Challenge-based programming is well received by multiple age groups at Skokie Public Library. These programs support 21st century learning skills like creative thinking, problem solving, and collaboration, all skills we’re eager to promote in activities for youth of a variety of ages. In various programs, we have facilitated watercraft design challenges where patrons are presented with a prompt, use limited materials to design and build their watercrafts, and then test them using a small water table. We’ve run this activity several ways, with several age ranges, and in several spaces; here’s a recap of them all, the better to give you the greatest chance of replicating this challenge at your location.
Mission BOOMbox: Water Flow Challenge
Inspired by the international design and engineering challenge from Fluor, we presented participants at our latest Mission BOOMbox program with a similar challenge: using select materials mostly in line with the official challenge, families created a tiered design that would move water from the top to bottom. To test these creations, we used cut up straws placed at the top of the design, poured water from a pitcher, and followed the straw bits’ path as it floated along with the water. Families were able test their initial designs before going back to their work tables and making modifications.
Challenge Accepted is a bi-weekly program for 6th-8th grade during the school year. It’s hosted in the BOOMbox and presents different design and engineering challenges for participants. One of our earliest Challenge Accepted programs utilized the water table. This program provided materials easily found in the space or the library, like paper, plastic or paper cups, string, foil, and tape. Participants had to design and engineer a watercraft that could use wind power to cross the length of the water table.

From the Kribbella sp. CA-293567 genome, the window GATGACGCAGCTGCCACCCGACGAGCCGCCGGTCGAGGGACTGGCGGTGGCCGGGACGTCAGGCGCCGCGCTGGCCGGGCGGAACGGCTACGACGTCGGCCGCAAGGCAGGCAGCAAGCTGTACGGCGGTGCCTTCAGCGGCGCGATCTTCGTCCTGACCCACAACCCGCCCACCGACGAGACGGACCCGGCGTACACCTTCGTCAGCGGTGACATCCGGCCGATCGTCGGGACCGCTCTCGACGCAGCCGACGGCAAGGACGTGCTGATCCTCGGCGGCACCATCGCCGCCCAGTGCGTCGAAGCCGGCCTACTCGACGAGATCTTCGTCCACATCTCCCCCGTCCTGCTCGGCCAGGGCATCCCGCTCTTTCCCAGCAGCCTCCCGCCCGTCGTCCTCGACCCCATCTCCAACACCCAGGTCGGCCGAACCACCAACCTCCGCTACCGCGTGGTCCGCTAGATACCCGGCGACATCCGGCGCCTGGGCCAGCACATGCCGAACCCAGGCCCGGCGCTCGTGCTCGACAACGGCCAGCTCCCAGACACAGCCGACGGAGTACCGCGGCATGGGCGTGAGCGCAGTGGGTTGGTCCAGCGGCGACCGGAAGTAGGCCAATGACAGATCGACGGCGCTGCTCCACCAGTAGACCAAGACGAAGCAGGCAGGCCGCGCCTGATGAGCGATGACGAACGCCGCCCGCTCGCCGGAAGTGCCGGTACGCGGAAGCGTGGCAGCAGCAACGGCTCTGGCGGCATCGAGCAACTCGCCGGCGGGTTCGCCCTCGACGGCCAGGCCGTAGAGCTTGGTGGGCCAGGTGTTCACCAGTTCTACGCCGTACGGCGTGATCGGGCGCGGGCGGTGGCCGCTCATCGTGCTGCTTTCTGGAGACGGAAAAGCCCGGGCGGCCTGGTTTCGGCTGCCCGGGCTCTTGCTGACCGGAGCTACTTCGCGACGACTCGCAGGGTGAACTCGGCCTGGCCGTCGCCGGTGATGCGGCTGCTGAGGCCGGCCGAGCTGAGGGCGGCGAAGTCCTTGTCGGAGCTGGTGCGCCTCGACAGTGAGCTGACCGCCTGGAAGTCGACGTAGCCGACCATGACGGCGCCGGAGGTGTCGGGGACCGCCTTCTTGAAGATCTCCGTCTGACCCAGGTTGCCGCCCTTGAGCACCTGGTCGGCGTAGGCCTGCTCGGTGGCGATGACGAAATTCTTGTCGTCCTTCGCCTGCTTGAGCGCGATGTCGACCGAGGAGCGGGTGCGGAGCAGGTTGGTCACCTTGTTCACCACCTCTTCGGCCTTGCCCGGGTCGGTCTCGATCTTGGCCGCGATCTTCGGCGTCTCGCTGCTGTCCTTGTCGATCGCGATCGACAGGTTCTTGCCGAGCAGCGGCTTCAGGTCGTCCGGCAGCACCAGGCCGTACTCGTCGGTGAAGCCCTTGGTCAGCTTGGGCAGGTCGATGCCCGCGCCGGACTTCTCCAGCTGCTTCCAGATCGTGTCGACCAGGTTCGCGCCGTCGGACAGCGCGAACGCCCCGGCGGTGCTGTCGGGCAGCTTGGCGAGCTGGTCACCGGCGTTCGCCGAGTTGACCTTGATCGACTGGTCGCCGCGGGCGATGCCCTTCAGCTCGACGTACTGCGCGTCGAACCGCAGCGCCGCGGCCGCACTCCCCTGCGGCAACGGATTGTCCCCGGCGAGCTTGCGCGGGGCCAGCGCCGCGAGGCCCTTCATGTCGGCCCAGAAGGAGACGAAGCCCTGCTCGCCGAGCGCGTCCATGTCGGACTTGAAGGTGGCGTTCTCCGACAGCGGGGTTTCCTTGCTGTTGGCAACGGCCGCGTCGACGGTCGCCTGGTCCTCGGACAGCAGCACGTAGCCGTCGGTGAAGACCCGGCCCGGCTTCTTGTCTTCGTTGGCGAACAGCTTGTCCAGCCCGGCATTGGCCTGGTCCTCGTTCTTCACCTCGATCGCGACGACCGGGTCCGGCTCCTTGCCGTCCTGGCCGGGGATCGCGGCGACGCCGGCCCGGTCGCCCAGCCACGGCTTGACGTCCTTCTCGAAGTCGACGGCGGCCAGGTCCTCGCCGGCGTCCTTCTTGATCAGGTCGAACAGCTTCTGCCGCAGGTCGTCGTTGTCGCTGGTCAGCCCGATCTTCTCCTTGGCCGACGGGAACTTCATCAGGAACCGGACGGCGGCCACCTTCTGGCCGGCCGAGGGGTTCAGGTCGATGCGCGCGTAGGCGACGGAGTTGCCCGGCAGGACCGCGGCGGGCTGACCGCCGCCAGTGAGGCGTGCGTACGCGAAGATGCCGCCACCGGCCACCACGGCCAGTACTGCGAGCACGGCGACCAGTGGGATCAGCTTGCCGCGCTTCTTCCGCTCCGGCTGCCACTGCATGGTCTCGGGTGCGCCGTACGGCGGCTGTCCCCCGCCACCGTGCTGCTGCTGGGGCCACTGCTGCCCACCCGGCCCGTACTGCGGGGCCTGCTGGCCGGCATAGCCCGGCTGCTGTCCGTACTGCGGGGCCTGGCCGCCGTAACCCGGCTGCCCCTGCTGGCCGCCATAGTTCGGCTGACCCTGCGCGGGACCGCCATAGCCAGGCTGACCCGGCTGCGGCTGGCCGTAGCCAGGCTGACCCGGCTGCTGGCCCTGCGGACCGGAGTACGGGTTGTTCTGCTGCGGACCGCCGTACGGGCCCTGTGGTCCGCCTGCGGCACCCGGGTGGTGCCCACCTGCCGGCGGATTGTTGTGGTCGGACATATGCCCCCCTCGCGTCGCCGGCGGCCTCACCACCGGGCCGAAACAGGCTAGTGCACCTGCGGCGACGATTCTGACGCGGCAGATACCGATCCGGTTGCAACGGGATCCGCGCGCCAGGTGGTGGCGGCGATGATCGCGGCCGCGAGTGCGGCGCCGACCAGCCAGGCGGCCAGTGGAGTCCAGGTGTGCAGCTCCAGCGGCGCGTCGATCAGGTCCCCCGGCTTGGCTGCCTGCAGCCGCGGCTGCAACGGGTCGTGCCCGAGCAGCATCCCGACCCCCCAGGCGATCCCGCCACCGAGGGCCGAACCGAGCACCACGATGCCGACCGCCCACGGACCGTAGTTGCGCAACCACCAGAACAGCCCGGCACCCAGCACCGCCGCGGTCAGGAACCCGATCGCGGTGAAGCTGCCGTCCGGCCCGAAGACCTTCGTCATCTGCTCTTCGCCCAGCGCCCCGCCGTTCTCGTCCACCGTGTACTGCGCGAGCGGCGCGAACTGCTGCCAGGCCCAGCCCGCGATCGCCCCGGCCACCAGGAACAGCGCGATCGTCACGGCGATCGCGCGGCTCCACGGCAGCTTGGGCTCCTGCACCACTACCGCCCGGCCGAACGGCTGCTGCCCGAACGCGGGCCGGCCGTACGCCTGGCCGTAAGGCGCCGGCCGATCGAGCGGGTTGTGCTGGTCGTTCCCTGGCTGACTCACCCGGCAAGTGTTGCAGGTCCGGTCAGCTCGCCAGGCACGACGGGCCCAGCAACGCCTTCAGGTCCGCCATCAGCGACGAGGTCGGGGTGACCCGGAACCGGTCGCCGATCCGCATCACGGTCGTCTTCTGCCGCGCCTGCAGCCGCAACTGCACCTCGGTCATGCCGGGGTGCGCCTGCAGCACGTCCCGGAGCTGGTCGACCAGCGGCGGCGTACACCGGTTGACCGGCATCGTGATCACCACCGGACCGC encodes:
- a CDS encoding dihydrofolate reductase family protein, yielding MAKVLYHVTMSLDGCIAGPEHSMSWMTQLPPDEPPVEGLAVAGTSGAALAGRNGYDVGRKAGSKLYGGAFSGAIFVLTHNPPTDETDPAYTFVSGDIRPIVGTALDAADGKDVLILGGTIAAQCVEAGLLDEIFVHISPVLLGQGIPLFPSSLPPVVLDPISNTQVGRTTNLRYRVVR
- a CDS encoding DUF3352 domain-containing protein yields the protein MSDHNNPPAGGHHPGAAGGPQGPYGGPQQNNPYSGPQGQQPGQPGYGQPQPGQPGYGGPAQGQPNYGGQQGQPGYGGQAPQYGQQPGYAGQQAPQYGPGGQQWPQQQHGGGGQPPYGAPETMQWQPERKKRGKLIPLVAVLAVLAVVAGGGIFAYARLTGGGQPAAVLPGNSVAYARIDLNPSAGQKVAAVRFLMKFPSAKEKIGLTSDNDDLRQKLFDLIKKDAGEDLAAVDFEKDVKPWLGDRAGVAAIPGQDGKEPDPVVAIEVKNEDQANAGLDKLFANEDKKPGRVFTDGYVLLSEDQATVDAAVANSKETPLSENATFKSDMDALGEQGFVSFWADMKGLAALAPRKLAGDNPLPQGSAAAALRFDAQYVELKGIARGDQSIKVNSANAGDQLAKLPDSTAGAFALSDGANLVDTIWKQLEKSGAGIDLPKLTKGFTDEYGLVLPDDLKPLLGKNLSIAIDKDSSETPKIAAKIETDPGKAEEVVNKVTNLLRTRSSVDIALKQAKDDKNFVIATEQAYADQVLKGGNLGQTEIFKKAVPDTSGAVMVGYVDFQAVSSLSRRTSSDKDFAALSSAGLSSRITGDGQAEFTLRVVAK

Another Challenge Accepted took this concept and framed it around early human migration, as we were aligning this program with the Exploring Human Origins exhibit Skokie Public Library hosted in September 2016. This time participants had to not only design a watercraft that floated and could sail, but it had to be able to carry different-weighted objects that represented food, family members, tools, etc.–all together replicating the migration via water of early humans.
In our exploration of energy sources this summer, we brought in the water table during discussions of hydropower. While the designs didn’t necessarily harness hydropower, participants had a blast making a variety of watercraft vessels. BOOMbox staff incentivized this engineering challenge with a point system component, where objects of varying weights gave participants a certain number of points. Or, if participants didn’t use tape or scissors to construct their watercrafts, they received bonus points. Awarded points were written on sticky notes along with the engineers’ names and displayed near the watertable for perusal by future visitors. Learners ages 6 and up loved this activity and enjoyed the friendly competition it provided.
While some may worry about the potential damp mess of a water table inside the library, we take several precautions to ensure safety and ease of cleanup (e.g., lots of towels are on hand). If you don’t have a good indoor space for a water table, these activities can be taken outdoors during the warm weather months.
We hope you’ll look around your library, see what supplies you already have, and present a design and engineering challenge to your patrons soon.